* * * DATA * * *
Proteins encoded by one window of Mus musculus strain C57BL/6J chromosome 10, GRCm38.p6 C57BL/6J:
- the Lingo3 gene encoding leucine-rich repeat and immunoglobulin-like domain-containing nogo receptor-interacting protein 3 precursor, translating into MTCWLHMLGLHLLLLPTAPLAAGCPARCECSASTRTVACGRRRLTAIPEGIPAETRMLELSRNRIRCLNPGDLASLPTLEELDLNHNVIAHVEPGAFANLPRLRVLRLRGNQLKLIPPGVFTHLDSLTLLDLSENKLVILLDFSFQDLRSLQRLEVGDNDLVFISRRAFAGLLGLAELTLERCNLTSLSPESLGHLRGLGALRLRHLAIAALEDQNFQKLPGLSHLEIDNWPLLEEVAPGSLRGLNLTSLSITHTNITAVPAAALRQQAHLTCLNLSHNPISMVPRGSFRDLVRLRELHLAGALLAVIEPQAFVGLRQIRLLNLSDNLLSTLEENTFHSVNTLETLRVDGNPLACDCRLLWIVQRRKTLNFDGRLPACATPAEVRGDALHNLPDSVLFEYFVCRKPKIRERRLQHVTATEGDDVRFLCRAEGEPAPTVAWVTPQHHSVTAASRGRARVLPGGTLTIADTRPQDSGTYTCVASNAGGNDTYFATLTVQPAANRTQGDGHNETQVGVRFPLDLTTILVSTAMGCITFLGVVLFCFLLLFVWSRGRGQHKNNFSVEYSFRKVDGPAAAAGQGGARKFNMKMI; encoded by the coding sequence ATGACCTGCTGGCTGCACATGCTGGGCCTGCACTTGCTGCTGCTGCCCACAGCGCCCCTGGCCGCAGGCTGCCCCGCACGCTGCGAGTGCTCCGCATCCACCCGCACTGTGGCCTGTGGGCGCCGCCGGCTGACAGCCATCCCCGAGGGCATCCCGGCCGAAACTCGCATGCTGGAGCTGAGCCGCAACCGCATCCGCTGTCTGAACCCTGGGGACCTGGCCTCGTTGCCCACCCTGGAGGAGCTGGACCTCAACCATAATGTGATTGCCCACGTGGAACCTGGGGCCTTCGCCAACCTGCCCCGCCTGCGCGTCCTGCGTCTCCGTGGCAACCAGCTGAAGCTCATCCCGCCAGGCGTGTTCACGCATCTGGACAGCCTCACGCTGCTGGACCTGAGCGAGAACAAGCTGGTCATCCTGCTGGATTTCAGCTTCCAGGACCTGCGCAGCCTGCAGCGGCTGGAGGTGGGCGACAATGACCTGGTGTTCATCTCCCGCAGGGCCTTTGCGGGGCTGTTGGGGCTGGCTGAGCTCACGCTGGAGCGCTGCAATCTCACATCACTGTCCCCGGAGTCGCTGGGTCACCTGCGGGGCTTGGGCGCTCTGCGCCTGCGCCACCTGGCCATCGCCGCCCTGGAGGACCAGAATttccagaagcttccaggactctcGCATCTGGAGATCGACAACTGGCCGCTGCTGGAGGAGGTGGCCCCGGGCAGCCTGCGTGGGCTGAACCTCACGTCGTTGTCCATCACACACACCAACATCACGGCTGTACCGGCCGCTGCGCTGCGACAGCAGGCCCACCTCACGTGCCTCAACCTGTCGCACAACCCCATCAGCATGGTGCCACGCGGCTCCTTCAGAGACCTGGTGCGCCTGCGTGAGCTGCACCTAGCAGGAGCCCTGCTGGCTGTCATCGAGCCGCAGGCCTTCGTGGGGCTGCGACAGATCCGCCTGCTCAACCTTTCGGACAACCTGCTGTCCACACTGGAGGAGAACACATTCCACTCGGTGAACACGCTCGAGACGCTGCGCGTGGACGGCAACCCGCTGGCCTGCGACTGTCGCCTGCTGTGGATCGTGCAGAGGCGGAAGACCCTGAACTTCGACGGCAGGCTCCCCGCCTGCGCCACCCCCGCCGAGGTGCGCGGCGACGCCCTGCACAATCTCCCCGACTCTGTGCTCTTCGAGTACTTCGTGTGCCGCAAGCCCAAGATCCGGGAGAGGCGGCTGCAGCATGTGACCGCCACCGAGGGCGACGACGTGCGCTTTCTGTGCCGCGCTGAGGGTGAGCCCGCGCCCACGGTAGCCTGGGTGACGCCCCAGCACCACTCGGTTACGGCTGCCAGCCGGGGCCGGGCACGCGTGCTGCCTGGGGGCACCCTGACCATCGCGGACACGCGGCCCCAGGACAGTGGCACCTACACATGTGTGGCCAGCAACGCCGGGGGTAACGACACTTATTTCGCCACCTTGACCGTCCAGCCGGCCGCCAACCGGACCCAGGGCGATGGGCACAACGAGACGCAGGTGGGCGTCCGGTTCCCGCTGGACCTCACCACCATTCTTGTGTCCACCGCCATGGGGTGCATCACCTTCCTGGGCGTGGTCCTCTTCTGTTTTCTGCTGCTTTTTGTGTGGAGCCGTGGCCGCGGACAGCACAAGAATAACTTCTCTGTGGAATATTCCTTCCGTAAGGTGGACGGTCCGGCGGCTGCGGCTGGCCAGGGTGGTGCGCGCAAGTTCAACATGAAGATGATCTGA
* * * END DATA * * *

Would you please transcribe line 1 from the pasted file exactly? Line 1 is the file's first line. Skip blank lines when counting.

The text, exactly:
Proteins encoded by one window of Mus musculus strain C57BL/6J chromosome 10, GRCm38.p6 C57BL/6J: